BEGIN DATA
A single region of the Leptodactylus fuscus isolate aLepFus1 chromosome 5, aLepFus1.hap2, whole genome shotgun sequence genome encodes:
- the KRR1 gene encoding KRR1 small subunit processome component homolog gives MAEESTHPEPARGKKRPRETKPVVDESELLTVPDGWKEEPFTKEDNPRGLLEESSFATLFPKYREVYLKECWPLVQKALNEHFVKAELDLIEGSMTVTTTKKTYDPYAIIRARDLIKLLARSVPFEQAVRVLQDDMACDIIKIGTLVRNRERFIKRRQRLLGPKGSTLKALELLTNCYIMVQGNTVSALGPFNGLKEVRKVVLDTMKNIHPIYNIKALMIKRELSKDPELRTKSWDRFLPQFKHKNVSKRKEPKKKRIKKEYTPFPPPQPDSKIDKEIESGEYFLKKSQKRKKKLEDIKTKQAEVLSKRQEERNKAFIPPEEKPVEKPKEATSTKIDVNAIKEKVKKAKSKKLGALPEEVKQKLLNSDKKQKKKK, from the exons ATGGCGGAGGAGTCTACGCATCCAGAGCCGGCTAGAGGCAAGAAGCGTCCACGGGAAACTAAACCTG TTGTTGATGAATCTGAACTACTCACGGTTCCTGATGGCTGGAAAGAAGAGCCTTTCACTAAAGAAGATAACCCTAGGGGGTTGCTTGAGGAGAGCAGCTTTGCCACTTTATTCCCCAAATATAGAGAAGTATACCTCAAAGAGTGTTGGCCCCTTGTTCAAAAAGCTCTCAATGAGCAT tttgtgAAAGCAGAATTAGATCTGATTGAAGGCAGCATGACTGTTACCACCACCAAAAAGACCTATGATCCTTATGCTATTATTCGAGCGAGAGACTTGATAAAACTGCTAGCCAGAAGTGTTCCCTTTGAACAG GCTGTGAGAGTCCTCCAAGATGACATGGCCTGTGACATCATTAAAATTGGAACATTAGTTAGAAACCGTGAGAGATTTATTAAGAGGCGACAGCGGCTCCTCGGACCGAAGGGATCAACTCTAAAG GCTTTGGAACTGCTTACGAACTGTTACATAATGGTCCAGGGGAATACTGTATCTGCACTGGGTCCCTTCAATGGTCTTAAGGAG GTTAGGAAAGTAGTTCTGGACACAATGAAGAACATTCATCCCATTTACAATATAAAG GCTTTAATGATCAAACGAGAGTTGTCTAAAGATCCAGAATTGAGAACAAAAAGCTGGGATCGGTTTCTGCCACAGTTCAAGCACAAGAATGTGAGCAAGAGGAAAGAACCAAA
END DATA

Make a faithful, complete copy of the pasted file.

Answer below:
A single region of the Leptodactylus fuscus isolate aLepFus1 chromosome 5, aLepFus1.hap2, whole genome shotgun sequence genome encodes:
- the KRR1 gene encoding KRR1 small subunit processome component homolog gives MAEESTHPEPARGKKRPRETKPVVDESELLTVPDGWKEEPFTKEDNPRGLLEESSFATLFPKYREVYLKECWPLVQKALNEHFVKAELDLIEGSMTVTTTKKTYDPYAIIRARDLIKLLARSVPFEQAVRVLQDDMACDIIKIGTLVRNRERFIKRRQRLLGPKGSTLKALELLTNCYIMVQGNTVSALGPFNGLKEVRKVVLDTMKNIHPIYNIKALMIKRELSKDPELRTKSWDRFLPQFKHKNVSKRKEPKKKRIKKEYTPFPPPQPDSKIDKEIESGEYFLKKSQKRKKKLEDIKTKQAEVLSKRQEERNKAFIPPEEKPVEKPKEATSTKIDVNAIKEKVKKAKSKKLGALPEEVKQKLLNSDKKQKKKK, from the exons ATGGCGGAGGAGTCTACGCATCCAGAGCCGGCTAGAGGCAAGAAGCGTCCACGGGAAACTAAACCTG TTGTTGATGAATCTGAACTACTCACGGTTCCTGATGGCTGGAAAGAAGAGCCTTTCACTAAAGAAGATAACCCTAGGGGGTTGCTTGAGGAGAGCAGCTTTGCCACTTTATTCCCCAAATATAGAGAAGTATACCTCAAAGAGTGTTGGCCCCTTGTTCAAAAAGCTCTCAATGAGCAT tttgtgAAAGCAGAATTAGATCTGATTGAAGGCAGCATGACTGTTACCACCACCAAAAAGACCTATGATCCTTATGCTATTATTCGAGCGAGAGACTTGATAAAACTGCTAGCCAGAAGTGTTCCCTTTGAACAG GCTGTGAGAGTCCTCCAAGATGACATGGCCTGTGACATCATTAAAATTGGAACATTAGTTAGAAACCGTGAGAGATTTATTAAGAGGCGACAGCGGCTCCTCGGACCGAAGGGATCAACTCTAAAG GCTTTGGAACTGCTTACGAACTGTTACATAATGGTCCAGGGGAATACTGTATCTGCACTGGGTCCCTTCAATGGTCTTAAGGAG GTTAGGAAAGTAGTTCTGGACACAATGAAGAACATTCATCCCATTTACAATATAAAG GCTTTAATGATCAAACGAGAGTTGTCTAAAGATCCAGAATTGAGAACAAAAAGCTGGGATCGGTTTCTGCCACAGTTCAAGCACAAGAATGTGAGCAAGAGGAAAGAACCAAA